My wife and I both use iPhones, and having a grocery-list app is surprisingly handy. I've been using Grocery Gadget, but kinda want to switch to AnyList.

I've found that iCloud, despite it's problems, is a benefit.
posted by adamrice at 5:10 PM on January 9, 2013


Spotify changed my life.
posted by jeffamaphone at 6:10 PM on January 9, 2013 [2 favorites]


You don't know it yet, but for task management you want Remember the Milk.
posted by aheckler at 6:12 PM on January 9, 2013 [1 favorite]


Tools I use throughout every day:

*** Simplenote (iphone) and Notational Velocity Alt (mac) for amazing synchronized note-taking and lists. I also use Listary on the iphone which syncs with both and makes my lists even better.

Spotify
Evernote
TripIt and Flight Track Pro for organizing travel plans
TweetBot for twitter
Fantastical
I like Launchbar better than Alfred.
posted by kdern at 6:47 PM on January 9, 2013 [2 favorites]


Around for a while, but I love Markdown. I like the Mou app for editing Markdown.

IFTTT is awesome.

I like Downcast for listening to podcasts on my IOS device.

Reeder is good for reading your Google Reader on Mac or IOS device.

Launchbar has a great clipboard utility. Copy ten items, paste them back in another window one by one. Great for me as a web developer, but maybe good for you too.

Songza is great for music.
posted by backwards guitar at 7:10 PM on January 9, 2013 [5 favorites]


It's very simple, but I find click.to to be very useful, saving a few clicks and a few seconds, here and there throughout the day.

hmmm, there seems to be some oddness with their website right now. I get a page saying that the Mac version is waiting for AppStore approval, which coincides with the "error messages" I was getting at boot up since late December. But just in the last few days I've been using the app with no troubles, and thought it had automagically updated... not sure what the deal is.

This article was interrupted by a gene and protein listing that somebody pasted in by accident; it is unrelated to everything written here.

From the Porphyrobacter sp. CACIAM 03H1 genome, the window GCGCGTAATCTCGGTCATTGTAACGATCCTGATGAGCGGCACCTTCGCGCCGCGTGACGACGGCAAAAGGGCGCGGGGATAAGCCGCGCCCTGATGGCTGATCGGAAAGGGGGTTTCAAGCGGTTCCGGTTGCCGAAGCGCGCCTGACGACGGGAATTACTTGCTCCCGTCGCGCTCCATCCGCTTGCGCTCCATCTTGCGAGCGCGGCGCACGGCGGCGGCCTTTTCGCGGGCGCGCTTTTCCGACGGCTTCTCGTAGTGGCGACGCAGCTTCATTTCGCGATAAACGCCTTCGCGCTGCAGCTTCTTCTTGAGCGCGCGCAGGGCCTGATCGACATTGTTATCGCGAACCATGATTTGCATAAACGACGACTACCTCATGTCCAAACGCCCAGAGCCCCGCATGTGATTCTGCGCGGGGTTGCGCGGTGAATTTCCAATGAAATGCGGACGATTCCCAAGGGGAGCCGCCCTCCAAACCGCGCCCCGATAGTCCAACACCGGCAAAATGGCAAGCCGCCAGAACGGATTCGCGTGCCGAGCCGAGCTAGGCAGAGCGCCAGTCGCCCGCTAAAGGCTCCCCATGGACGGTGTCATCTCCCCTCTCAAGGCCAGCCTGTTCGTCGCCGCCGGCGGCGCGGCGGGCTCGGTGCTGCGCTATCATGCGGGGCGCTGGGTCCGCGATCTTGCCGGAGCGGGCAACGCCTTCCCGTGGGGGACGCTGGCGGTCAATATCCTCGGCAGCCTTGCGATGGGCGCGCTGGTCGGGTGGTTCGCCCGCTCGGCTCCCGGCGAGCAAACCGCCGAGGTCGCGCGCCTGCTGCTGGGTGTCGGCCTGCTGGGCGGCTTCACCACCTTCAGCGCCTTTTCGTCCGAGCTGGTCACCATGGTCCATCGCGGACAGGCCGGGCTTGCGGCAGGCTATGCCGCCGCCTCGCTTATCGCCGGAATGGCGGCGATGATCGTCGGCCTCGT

Not the best way to introduce an app, but I *do* think it's worth looking into.
posted by segatakai at 7:44 PM on January 9, 2013


I don't currently use but might try Todo.txt one of these days, since I keep a text file of todo items

Slightly tangential, but I've been becoming fond of emacs' org-mode lately.
posted by hattifattener at 8:15 PM on January 9, 2013 [1 favorite]


I can't imagine how people live without YubNub. It's a customisable command line for the web, so if you type in 'gim robots', you go to a Google Image Search for 'robots'. You can make commands and add them to the database instantly, and make them as simple or as complex as you want. Money converstion on the fly: 'xe -amount 500 -from USD -to GBP'.

The only trouble is, the server can sometimes be slow or down - there's a mirror up here.

I've had it jacked into my URL bar for years now and it makes everything so much more efficient, I'm baffled it isn't more popular, or that someone hasn't copied the idea yet.
posted by Senza Volto at 9:22 PM on January 9, 2013


I find Astrid very useful. I use it as a pretty simple to-do app, but it has lots of advanced features.
posted by neushoorn at 12:10 AM on January 10, 2013 [1 favorite]


Senza Volto reminded me of two more:

Quix - bookmarks on steroids.

DuckDuckGo is a search engine with some great features, and a bang syntax that makes it even more useful.
posted by backwards guitar at 3:37 AM on January 10, 2013 [1 favorite]


If you want a site to replace 43folders in suggesting tools, I suggest One Thing Well, Minimal Mac, and The Setup.
posted by James Scott-Brown at 5:15 AM on January 10, 2013 [1 favorite]


Since you mentioned environmental changes: Turned off the overhead fluorescent lights in my office, and brought in a couple of desk lamps. MASSIVELY better environment for my mood.
posted by jbickers at 6:38 AM on January 10, 2013 [2 favorites]


Linkagogo.com is a fantastic bookmark manager with literally every feature I can think of wanting. When I first started using it, it was missing a few but he added them (alias so bookmark can be found under multiple hierical folders and automatic weekly backup emailed)